Hewlett-Packard Co. is cutting more jobs as Chief Executive Officer Meg Whitman pushes forward with a revamp of the company. The world's second-biggest personal-computer maker will eliminate 11,000 to 16,000 positions, on top of 34,000 already announced, the company said in a statement today. Hewlett-Packard had 317,500 employees at the end of October, including an unspecified number who work for the company's printer group in Corvallis.
Whitman has been working to restore growth since September 2011, when she took over the 75-year-old company. Hewlett-Packard is headed for a third straight annual sales decline amid lackluster demand for its PCs, printers and servers. Makers of traditional corporate computer systems are experiencing weaker demand as companies use software tools via the Internet, while providers of such cloud services are building their own equipment.
"I don't know that we've seen much that makes one feel that they can actually grow again," said Rob Cihra, an analyst at Evercore Partners Inc. He has the equivalent of a hold rating on the stock. "The company was falling apart. They've shored that up."
Profit excluding certain costs in the period ended April 30 was 88 cents a share on revenue of $27.3 billion, the Palo Alto, California-based company said today. Analysts had on average predicted profit of 88 cents and sales of $27.4 billion, according to data compiled by Bloomberg.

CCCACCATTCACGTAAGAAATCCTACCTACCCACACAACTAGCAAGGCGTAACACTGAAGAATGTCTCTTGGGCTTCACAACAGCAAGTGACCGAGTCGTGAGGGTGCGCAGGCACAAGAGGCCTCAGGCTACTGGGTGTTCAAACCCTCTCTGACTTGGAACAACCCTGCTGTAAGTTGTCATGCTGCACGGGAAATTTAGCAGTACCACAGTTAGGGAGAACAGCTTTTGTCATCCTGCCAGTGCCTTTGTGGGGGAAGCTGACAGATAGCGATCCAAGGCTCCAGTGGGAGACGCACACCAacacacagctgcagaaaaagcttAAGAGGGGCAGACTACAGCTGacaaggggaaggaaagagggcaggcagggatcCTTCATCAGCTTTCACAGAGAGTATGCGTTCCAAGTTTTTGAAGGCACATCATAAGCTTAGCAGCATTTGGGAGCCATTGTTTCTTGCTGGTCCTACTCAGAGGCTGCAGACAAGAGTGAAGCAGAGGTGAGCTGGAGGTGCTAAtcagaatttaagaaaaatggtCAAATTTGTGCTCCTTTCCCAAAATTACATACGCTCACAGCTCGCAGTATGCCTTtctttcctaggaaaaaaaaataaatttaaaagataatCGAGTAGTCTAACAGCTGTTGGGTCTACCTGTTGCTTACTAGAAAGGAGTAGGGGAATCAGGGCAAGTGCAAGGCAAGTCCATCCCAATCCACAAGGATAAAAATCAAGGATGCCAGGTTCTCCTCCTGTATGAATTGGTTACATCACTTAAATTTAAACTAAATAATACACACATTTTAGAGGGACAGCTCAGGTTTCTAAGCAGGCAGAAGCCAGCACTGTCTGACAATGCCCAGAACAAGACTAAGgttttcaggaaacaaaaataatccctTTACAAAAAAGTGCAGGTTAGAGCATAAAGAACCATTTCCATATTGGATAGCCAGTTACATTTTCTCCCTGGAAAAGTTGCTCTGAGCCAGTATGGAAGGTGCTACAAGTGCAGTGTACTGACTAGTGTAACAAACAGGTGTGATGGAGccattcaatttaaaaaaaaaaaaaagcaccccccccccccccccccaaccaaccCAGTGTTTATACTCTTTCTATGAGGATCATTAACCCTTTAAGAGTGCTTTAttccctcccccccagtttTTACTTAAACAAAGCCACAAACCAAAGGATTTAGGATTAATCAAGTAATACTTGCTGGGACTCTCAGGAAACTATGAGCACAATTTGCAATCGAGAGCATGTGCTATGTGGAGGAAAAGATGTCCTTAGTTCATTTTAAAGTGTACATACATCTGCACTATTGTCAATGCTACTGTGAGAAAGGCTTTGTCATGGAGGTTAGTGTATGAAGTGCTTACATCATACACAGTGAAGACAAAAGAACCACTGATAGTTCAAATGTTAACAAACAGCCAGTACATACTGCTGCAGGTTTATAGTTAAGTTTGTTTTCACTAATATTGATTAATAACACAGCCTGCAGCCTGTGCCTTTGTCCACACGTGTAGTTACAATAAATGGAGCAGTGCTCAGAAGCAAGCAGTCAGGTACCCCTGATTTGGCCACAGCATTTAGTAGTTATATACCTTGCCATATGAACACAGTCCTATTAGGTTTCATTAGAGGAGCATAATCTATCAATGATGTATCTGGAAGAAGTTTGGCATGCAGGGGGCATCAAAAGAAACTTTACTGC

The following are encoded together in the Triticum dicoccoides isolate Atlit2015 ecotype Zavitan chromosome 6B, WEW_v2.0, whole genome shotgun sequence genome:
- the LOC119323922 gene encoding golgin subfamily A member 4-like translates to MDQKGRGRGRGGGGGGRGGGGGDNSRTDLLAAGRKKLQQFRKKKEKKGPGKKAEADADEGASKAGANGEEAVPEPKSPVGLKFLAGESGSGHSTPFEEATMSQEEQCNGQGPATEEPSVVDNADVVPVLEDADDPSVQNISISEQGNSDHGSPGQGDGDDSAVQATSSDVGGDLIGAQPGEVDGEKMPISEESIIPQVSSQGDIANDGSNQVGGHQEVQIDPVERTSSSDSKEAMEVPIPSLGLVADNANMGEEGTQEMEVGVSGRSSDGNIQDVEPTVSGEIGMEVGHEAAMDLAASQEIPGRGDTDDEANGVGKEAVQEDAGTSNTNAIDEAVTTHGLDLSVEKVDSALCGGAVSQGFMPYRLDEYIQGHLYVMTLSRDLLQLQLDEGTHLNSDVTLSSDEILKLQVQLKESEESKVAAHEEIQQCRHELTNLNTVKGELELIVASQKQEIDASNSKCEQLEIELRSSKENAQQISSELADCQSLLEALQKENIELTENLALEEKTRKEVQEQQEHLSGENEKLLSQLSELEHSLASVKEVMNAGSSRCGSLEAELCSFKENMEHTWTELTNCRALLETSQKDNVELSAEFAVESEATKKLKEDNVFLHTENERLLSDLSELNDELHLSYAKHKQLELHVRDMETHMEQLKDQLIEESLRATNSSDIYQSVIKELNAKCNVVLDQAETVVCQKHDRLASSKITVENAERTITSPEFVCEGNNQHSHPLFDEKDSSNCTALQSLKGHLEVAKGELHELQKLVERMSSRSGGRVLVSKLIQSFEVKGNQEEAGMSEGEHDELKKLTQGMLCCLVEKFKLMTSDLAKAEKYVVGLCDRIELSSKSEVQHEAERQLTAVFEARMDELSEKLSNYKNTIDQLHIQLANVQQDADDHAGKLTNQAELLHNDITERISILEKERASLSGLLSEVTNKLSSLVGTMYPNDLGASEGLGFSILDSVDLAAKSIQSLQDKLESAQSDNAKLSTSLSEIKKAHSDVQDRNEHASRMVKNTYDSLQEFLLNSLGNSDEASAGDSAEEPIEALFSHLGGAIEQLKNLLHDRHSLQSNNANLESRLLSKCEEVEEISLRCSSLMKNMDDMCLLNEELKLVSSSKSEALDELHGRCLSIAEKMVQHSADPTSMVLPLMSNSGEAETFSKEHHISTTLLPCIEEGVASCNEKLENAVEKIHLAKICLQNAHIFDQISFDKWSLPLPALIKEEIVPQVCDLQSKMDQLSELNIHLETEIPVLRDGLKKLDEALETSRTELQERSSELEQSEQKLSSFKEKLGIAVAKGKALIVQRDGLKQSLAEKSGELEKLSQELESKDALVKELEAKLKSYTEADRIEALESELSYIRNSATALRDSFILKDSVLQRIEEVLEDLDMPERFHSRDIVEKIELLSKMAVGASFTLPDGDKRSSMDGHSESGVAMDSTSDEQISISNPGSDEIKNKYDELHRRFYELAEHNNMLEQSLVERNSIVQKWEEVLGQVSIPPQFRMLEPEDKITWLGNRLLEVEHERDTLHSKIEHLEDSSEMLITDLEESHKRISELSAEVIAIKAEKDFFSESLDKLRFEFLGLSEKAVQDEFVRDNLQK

Hewlett-Packard shares fell 2.3 percent after the release of a partial statement, followed by a full statement, both of which came before the close of trading in New York. The stock declined to $31.78, leaving it up 14 percent so far this year, compared with a 2.4 percent gain in the Standard & Poor's 500 Index.
Net income in the second fiscal quarter rose 18 percent to $1.27 billion, or 66 cents a share, from $1.08 billion, or 55 cents, a year earlier. Revenue fell 1 percent to $27.3 billion.
For the third quarter, Hewlett-Packard forecast that profit, excluding amortization, restructuring charges and other costs, will be 86 cents to 90 cents a share. That compares with the average analyst estimate for 90 cents.
Worldwide PC shipments dropped in the first three months of 2014 as consumers in emerging markets opted for smartphones and tablets, while corporate demand helped slow the pace of decline. Quarterly shipments fell 4.4 percent to 73.4 million units, IDC said. Hewlett-Packard's market share rose to 16 percent, making it the No. 2 vendor after Lenovo Group Ltd., Gartner Inc. said last month.
One of Silicon Valley's oldest companies, the manufacturer's product range spans from PCs and home printers to the servers, networking gear and software used by corporations. Hewlett-Packard has fallen behind in mobile computing, where consumers have migrated to smartphones and tablets made by Apple Inc. and Samsung Electronics Co.
"With the first half of our fiscal year completed, I'm pleased to report that HP's turnaround remains on track," Whitman said in the statement.